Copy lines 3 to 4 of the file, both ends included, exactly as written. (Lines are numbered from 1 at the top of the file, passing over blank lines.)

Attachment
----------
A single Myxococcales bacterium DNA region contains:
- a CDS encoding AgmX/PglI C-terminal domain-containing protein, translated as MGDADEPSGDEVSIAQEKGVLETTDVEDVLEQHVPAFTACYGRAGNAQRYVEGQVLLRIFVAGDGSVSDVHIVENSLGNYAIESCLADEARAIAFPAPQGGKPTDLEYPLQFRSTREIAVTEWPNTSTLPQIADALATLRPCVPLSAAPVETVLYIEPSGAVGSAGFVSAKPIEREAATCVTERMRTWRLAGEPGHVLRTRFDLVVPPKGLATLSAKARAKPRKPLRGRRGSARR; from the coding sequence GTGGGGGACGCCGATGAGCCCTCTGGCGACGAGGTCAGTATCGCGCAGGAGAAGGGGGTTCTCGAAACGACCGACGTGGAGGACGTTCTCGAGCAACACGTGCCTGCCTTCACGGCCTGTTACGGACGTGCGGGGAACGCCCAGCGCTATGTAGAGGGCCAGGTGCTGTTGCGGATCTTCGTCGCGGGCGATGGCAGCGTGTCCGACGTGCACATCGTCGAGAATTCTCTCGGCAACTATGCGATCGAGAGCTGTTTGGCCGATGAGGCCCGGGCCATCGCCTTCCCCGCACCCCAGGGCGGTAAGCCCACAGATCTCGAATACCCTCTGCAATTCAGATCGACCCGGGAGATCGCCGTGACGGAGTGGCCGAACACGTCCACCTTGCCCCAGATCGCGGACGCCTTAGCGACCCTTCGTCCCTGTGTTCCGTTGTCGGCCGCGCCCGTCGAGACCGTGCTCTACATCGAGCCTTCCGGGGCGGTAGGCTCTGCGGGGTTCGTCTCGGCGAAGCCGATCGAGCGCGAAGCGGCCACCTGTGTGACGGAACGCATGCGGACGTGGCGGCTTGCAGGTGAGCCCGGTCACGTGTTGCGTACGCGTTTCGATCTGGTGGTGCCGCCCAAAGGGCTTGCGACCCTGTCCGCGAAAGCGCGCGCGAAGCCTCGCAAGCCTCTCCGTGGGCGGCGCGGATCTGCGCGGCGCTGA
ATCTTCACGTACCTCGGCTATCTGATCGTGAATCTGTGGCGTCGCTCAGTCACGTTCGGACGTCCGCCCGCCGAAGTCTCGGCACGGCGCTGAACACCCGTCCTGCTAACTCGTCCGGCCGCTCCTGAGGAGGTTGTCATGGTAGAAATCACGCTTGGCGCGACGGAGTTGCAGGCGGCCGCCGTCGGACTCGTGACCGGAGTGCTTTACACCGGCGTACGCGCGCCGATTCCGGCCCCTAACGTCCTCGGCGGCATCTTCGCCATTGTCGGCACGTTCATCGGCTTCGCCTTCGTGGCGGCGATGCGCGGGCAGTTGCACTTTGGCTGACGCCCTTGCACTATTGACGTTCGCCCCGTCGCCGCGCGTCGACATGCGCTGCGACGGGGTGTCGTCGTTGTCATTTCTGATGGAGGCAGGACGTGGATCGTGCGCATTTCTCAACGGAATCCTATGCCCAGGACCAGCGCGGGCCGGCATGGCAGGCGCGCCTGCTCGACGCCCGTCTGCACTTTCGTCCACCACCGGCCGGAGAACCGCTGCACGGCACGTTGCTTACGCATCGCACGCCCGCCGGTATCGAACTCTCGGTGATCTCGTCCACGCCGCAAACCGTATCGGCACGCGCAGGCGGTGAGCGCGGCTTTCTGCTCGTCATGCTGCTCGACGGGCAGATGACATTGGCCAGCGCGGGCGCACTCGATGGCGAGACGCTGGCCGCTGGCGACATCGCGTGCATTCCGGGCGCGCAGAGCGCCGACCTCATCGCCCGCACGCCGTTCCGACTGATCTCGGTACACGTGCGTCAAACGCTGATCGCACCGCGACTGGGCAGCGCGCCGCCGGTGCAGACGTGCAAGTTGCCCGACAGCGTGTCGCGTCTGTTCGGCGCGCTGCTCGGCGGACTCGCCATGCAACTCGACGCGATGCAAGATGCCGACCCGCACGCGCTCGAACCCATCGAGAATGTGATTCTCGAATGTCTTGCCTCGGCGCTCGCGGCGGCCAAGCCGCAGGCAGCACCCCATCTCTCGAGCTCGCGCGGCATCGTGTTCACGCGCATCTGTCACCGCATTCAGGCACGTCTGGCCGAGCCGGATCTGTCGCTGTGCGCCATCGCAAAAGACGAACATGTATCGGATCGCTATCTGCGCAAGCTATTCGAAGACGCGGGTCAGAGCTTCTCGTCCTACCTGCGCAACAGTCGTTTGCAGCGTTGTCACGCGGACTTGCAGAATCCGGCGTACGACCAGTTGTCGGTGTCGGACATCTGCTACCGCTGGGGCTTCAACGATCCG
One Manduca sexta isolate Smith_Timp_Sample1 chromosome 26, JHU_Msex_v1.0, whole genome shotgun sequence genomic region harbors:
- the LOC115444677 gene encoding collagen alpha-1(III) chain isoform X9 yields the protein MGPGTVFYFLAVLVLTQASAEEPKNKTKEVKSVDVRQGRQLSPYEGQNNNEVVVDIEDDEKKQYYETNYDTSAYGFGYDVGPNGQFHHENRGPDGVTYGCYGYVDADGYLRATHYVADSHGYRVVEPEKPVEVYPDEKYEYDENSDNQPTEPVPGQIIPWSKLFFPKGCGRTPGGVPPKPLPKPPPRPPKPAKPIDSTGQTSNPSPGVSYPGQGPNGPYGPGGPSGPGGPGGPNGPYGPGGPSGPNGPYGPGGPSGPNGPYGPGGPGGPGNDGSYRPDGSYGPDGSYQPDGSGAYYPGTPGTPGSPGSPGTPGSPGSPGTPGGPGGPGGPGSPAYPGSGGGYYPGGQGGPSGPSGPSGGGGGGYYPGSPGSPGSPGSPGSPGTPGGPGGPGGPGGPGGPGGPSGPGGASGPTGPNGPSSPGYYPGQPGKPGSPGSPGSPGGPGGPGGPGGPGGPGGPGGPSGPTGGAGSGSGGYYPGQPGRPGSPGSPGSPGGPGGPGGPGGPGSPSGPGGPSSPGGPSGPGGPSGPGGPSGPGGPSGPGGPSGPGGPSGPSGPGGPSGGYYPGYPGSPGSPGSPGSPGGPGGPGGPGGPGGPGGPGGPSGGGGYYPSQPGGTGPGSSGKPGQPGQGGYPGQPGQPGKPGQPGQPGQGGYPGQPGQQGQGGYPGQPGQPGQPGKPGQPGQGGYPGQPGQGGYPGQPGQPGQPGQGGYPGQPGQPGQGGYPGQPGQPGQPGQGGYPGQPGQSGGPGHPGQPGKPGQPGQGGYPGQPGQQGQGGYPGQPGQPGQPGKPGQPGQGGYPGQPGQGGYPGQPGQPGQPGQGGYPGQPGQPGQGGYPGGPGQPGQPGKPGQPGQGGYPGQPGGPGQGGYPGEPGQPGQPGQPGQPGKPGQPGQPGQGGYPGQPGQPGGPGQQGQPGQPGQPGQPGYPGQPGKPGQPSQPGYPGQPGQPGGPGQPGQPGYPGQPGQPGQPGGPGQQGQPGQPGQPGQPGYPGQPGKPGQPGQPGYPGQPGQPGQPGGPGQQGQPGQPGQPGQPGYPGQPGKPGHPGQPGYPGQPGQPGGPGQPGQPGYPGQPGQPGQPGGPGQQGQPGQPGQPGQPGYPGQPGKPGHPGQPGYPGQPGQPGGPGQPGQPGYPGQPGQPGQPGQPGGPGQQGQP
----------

ATCTTCACGTACCTCGGCTATCTGATCGTGAATCTGTGGCGTCGCTCAGTCACGTTCGGACGTCCGCCCGCCGAAGTCTCGGCACGGCGCTGAACACCCGTCCTGCTAACTCGTCCGGCCGCTCCTGAGGAGGTTGTCATGGTAGAAATCACGCTTGGCGCGACGGAGTTGCAGGCGGCCGCCGTCGGACTCGTGACCGGAGTGCTTTACACCGGCGTACGCGCGCCGATTCCGGCCCCTAACGTCCTCGGCGGCATCTTCGCCATTGTCGGCACGTTCATCGGCTTCGCCTTCGTGGCGGCGATGCGCGGGCAGTTGCACTTTGGCTGACGCCCTTGCACTATTGACGTTCGCCCCGTCGCCGCGCGTCGACATGCGCTGCGACGGGGTGTCGTCGTTGTCATTTCTGATGGAGGCAGGACGTGGATCGTGCGCATTTCTCAACGGAATCCTATGCCCAGGACCAGCGCGGGCCGGCATGGCAGGCGCGCCTGCTCGACGCCCGTCTGCACTTTCGTCCACCACCGGCCGGAGAACCGCTGCACGGCACGTTGCTTACGCATCGCACGCCCGCCGGTATCGAACTCTCGGTGATCTCGTCCACGCCGCAAACCGTATCGGCACGCGCAGGCGGTGAGCGCGGCTTTCTGCTCGTCATGCTGCTCGACGGGCAGATGACATTGGCCAGCGCGGGCGCACTCGATGGCGAGACGCTGGCCGCTGGCGACATCGCGTGCATTCCGGGCGCGCAGAGCGCCGACCTCATCGCCCGCACGCCGTTCCGACTGATCTCGGTACACGTGCGTCAAACGCTGATCGCACCGCGACTGGGCAGCGCGCCGCCGGTGCAGACGTGCAAGTTGCCCGACAGCGTGTCGCGTCTGTTCGGCGCGCTGCTCGGCGGACTCGCCATGCAACTCGACGCGATGCAAGATGCCGACCCGCACGCGCTCGAACCCATCGAGAATGTGATTCTCGAATGTCTTGCCTCGGCGCTCGCGGCGGCCAAGCCGCAGGCAGCACCCCATCTCTCGAGCTCGCGCGGCATCGTGTTCACGCGCATCTGTCACCGCATTCAGGCACGTCTGGCCGAGCCGGATCTGTCGCTGTGCGCCATCGCAAAAGACGAACATGTATCGGATCGCTATCTGCGCAAGCTATTCGAAGACGCGGGTCAGAGCTTCTCGTCCTACCTGCGCAACAGTCGTTTGCAGCGTTGTCACGCGGACTTGCAGAATCCGGCGTACGACCAGTTGTCGGTGTCGGACATCTGCTACCGCTGGGGCTTCAACGATCCG
One Manduca sexta isolate Smith_Timp_Sample1 chromosome 26, JHU_Msex_v1.0, whole genome shotgun sequence genomic region harbors: